Eddie Van Halen’s Gibson ES-335
This guitar Eddie played for a very brief period of time around 1976. According to him, he liked the guitar and experimented on it, but the rest of the band preferred that he played something else.
I used to have an old Gibson ES-335 that was my main experimental guitar. That was the one I refretted and painted and totally screwed up! I mean, I did everything you can imagine to that guitar to ruin it.
I was playing a 335 for a while before we got signed, and it sounded fine. But the other guys would go, “Come on you look like Roy Orbison,” Really, here’s this little skinny punk kid playing a Ted Nugent axe, you know. So I dumped that and started playing the Les Paul again.Young Wizard of Power Rock – Jas Obrecht
Based on the only available photo of the guitar, this was an ES-335 model with block inlays, and a Vibrola tremolo. Apparently, Eddie sawed this tremolo piece in half, which allowed him to bend the bottom three strings separately. Also, it seems that the guitar met its end when he took a sander to it and made a big hole in the thin body of the ES-335.
It had one of those Maestro Vibrola wiggle sticks with the bent metal tailpiece, like you find on an SG, I liked it, but it wouldn’t stay in tune. I sawed the bent metal spring in half, figuring I could make the E, A and D strings solid and just have the high three strings affected by the wiggle stick. I did all kinds of crazy shit to that 335. I took a belt sander to it when I wanted to repaint the guitar white, but I ended up sanding a big hole through the wood.Original Source Needed, possibly from Eruption: Conversations with Eddie Van Halen by Chris Gill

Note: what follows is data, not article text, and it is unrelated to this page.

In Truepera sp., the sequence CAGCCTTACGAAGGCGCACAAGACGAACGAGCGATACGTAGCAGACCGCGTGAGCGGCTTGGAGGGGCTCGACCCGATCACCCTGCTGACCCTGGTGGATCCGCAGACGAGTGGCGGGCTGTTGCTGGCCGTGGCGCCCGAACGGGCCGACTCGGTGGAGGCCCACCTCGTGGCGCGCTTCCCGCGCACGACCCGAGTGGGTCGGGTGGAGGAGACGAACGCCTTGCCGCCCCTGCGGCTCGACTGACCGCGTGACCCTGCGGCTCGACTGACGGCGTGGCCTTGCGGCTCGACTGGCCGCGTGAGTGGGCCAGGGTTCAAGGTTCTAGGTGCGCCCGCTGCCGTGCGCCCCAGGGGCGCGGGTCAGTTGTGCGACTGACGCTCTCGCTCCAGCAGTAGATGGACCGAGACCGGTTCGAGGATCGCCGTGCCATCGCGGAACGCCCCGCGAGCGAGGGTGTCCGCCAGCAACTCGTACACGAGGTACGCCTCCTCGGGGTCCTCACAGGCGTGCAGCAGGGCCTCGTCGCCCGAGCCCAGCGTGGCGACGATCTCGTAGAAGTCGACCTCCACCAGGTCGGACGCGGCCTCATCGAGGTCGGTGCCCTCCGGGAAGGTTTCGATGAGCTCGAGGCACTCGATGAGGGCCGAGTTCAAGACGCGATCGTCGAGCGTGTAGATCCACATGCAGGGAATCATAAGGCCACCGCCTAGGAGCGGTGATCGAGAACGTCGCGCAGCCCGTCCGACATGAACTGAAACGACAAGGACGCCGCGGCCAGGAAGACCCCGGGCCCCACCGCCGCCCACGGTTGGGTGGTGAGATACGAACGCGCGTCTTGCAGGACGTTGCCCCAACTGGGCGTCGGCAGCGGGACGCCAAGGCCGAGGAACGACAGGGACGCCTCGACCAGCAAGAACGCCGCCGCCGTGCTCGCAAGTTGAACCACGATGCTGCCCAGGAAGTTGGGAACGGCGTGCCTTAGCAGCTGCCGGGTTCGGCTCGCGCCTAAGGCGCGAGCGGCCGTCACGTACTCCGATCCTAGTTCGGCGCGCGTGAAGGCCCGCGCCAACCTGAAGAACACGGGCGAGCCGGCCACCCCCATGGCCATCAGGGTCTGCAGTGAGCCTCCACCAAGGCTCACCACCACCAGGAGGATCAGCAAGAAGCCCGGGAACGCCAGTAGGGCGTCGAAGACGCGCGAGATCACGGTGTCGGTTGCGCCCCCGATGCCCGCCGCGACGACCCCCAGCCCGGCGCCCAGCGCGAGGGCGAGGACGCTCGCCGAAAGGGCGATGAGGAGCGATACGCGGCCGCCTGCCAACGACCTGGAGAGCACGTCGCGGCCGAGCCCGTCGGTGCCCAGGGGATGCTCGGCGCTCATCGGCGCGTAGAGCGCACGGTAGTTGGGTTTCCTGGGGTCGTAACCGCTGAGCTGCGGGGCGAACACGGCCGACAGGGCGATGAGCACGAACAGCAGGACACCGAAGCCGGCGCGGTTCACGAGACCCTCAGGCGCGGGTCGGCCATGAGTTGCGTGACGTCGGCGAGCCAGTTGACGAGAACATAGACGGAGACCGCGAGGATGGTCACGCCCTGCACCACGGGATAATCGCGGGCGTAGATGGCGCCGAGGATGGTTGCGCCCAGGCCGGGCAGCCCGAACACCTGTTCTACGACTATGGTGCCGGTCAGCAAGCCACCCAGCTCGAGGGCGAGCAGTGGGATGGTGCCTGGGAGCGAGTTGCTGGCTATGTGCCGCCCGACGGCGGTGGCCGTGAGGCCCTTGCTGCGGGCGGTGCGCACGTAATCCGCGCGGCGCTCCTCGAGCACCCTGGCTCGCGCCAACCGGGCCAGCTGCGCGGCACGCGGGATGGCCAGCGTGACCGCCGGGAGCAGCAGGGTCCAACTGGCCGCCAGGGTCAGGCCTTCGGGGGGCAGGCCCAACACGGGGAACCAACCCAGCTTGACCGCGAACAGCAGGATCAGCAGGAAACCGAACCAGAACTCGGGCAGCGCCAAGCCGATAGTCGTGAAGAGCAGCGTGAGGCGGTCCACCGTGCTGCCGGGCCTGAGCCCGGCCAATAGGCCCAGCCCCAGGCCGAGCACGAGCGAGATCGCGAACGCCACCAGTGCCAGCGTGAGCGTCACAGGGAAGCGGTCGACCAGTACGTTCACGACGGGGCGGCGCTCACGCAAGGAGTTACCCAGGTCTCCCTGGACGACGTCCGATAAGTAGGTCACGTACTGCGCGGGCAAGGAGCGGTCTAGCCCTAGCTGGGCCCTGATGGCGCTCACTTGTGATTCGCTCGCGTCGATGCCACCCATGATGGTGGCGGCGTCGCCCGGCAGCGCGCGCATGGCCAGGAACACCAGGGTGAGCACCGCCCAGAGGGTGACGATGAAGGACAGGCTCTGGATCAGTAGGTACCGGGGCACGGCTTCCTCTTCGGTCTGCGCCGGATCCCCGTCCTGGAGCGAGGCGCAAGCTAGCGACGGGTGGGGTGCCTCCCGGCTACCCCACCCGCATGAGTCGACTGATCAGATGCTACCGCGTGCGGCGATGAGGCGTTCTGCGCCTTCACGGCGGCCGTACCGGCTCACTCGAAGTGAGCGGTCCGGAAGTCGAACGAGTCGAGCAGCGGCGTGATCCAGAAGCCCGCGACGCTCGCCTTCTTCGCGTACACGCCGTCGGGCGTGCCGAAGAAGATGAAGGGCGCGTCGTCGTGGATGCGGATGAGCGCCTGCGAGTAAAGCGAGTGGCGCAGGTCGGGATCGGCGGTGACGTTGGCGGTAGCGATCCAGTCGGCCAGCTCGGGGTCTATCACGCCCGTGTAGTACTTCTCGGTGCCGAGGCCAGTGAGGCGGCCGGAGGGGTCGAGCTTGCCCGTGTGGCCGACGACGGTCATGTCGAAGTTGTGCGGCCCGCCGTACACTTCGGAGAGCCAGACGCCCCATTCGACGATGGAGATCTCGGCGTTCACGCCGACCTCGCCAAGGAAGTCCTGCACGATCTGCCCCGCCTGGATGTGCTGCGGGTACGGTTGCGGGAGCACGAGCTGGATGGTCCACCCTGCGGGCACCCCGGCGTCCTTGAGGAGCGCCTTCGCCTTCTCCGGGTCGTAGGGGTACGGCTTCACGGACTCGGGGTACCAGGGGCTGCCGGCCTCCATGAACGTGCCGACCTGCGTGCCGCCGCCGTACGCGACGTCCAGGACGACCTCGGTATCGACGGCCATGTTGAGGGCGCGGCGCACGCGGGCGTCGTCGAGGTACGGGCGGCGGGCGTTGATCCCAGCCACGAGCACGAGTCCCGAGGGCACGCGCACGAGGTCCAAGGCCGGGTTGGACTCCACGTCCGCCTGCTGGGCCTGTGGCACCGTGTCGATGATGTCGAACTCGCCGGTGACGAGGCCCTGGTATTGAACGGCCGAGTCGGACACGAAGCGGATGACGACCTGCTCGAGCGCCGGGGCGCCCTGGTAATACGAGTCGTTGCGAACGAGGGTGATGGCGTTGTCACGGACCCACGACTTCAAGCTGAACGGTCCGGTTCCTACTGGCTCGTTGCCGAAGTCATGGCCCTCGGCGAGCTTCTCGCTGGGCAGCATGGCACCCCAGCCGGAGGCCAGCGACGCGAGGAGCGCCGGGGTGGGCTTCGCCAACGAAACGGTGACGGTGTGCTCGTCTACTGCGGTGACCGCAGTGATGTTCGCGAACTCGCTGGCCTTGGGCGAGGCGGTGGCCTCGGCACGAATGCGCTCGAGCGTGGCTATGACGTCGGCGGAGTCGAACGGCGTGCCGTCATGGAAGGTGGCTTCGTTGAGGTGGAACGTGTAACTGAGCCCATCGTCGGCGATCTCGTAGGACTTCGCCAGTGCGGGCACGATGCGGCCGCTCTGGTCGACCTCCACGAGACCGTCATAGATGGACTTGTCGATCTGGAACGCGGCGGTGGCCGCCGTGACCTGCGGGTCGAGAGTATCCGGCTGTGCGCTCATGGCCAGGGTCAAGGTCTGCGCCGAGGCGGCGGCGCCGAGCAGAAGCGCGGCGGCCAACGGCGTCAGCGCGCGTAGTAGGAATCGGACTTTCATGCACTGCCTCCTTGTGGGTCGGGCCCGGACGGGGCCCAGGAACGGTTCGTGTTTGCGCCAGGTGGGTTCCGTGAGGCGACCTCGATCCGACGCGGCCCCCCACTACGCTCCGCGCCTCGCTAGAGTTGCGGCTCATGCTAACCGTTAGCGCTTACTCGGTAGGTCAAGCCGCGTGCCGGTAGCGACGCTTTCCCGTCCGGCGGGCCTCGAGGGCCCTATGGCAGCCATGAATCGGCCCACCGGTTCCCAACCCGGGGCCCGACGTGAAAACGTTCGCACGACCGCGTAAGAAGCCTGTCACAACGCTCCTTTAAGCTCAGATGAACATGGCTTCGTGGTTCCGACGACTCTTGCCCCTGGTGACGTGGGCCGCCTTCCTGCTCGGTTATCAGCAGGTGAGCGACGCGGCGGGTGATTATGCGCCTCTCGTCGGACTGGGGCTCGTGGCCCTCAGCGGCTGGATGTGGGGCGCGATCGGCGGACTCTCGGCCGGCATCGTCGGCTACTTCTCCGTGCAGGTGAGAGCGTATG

According to Eddie, the black humbucker that he installed in his Frankenstrat guitar originated from this Gibson ES-335.
That was just the first of many guitars that I fucked with. I took a PAF out of an ES-335 and the vibrato out of a Fifties Strat when I made my Frankenstein guitar, but it was worth it because it got me closer to the sound I was looking for.Eddie Van Halen Shares the Guitars Behind His Quest for Tone
GroundGuitar counts on your criticism and feedback. In case you notice anything wrong with the information posted on this page, or you have knowledge of something that you would like to share, be sure to leave a comment below.
If you notice a piece of gear missing, and you wanna add it yourself, you can do so on this page Add Gear to GroundGuitar.
In case you want to talk to me directly and privately, please use the Contact Form and I will get back to you as soon as possible. (Dan)